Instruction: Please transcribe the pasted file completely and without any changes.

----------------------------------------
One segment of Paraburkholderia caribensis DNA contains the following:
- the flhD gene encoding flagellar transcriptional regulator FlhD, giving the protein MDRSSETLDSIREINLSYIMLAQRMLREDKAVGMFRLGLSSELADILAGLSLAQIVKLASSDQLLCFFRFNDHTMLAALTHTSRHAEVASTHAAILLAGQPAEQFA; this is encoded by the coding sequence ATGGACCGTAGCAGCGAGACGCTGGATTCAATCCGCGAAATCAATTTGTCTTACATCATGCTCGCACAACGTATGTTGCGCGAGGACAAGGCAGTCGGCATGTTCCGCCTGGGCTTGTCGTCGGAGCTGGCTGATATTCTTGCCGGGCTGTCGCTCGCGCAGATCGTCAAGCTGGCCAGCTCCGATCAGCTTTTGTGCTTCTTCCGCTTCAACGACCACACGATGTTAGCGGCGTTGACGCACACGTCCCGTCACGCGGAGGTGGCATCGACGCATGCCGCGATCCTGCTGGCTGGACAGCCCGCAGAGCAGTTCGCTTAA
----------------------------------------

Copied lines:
One segment of Paraburkholderia caribensis DNA contains the following:
- the flhD gene encoding flagellar transcriptional regulator FlhD, giving the protein MDRSSETLDSIREINLSYIMLAQRMLREDKAVGMFRLGLSSELADILAGLSLAQIVKLASSDQLLCFFRFNDHTMLAALTHTSRHAEVASTHAAILLAGQPAEQFA; this is encoded by the coding sequence ATGGACCGTAGCAGCGAGACGCTGGATTCAATCCGCGAAATCAATTTGTCTTACATCATGCTCGCACAACGTATGTTGCGCGAGGACAAGGCAGTCGGCATGTTCCGCCTGGGCTTGTCGTCGGAGCTGGCTGATATTCTTGCCGGGCTGTCGCTCGCGCAGATCGTCAAGCTGGCCAGCTCCGATCAGCTTTTGTGCTTCTTCCGCTTCAACGACCACACGATGTTAGCGGCGTTGACGCACACGTCCCGTCACGCGGAGGTGGCATCGACGCATGCCGCGATCCTGCTGGCTGGACAGCCCGCAGAGCAGTTCGCTTAA